Opinion: How to beat Trump online in 2020 election?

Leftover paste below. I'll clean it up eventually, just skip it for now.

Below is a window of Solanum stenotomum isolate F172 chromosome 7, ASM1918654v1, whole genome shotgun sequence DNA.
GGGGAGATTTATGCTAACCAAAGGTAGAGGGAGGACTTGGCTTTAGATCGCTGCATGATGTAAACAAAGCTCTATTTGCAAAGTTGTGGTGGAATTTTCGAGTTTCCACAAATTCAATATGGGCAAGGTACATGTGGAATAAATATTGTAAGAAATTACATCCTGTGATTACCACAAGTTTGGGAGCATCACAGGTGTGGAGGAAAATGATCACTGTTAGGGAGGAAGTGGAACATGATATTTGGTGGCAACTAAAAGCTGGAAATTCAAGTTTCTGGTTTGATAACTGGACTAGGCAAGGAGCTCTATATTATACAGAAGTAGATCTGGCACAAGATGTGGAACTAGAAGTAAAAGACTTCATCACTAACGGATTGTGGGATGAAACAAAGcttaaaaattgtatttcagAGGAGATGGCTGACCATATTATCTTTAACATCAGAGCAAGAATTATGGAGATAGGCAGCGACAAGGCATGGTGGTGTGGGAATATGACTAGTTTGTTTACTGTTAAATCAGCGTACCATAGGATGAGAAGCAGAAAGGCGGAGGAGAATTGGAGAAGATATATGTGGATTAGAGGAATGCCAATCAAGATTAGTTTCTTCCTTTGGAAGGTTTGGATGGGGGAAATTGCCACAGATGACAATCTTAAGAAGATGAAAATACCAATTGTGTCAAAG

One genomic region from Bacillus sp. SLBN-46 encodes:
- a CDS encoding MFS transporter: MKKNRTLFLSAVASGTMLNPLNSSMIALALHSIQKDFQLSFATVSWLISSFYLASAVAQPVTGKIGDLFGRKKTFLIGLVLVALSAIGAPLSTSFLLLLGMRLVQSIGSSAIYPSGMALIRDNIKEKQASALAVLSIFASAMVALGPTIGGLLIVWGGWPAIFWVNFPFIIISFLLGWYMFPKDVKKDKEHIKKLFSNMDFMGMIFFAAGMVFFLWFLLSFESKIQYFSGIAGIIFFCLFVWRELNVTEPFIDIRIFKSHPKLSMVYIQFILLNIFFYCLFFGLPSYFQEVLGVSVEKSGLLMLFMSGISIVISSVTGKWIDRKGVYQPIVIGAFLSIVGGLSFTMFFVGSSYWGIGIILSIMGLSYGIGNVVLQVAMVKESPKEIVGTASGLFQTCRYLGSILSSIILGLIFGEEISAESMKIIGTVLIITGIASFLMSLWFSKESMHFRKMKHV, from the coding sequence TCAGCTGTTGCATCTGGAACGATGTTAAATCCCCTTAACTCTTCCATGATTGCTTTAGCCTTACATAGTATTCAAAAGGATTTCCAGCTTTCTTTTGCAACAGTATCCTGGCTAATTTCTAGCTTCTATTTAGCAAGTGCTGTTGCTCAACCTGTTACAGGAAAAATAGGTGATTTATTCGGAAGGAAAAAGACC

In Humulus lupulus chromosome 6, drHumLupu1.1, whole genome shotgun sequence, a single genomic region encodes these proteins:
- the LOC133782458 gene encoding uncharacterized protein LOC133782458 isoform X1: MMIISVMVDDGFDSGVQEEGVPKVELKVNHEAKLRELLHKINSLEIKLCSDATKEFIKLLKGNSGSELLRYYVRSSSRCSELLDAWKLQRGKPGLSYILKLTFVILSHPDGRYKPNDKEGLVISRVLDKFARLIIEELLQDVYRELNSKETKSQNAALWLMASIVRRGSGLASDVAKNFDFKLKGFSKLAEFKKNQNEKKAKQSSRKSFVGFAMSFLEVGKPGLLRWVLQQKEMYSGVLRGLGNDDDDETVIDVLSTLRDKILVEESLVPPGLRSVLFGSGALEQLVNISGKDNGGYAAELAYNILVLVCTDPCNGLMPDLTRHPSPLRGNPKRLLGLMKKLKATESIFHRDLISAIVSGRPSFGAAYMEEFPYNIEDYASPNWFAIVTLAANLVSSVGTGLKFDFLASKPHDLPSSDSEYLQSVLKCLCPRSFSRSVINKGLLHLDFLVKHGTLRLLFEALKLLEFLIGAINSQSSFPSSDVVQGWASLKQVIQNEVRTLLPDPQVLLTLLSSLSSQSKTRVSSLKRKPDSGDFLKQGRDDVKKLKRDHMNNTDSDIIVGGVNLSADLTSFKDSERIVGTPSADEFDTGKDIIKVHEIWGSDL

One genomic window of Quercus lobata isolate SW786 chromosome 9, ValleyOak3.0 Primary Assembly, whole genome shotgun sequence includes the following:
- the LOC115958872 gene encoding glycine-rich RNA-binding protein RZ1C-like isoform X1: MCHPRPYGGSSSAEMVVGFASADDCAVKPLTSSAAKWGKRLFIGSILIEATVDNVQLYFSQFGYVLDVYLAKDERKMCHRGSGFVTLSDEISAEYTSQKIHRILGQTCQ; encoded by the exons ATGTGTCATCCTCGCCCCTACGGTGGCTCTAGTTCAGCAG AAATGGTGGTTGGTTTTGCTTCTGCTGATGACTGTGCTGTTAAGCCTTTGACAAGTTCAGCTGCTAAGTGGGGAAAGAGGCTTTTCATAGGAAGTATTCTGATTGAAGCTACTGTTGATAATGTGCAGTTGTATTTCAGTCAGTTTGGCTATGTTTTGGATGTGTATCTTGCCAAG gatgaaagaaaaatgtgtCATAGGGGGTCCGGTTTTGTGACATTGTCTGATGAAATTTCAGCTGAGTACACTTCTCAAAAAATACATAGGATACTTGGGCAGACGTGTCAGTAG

Editor’s note: The opinions in this article are the author’s, as published by our content partner, and do not represent the views of MSN or Microsoft. The Trump campaign is using its head start to break fund-raising records, test political messages and blanket swing states with thousands of digital ads. President Trump’s campaign has used its vast data-mining operation to build pockets of influence throughout the internet — connected through hypertargeted landing pages and subdomains — ensuring that important constituencies, such as women and veterans, are funneled to groups where they are encouraged to organize. Not only does this keep supporters engaged, but it also cancreate viral loops that trap a loyal online base within an echo chamber of right-wing talking points and pro-Trump propaganda. Similarly, the Buttigieg campaign shared itsdesign tool kit, allowing thousands of supporters to create their own content, such as parade banners and pamphlets, that tremendously increased its reach and capacity. Both of our campaigns embraced a multiplatform strategy that put our candidates in front of audiences normally ignored by the political classes. President Donald Trump speaks about the coronavirus in the James Brady Press Briefing Room of the White House on April 16 in Washington, D.C., as Vice President Mike Pence and Dr. Deborah Birx, White House coronavirus response coordinator, listen. Georgia Governor Brian Kemp has allowed the reopening of many businesses amid the efforts to contain the coronavirus COVID-19 pandemic. The copy that accompanies social posts is often too long, sounding more like a stump speech or ad than an engaging call to action. The Biden campaign should focus less on controlling the message and more on giving audiences a platform to share their stories and feelings about the candidate.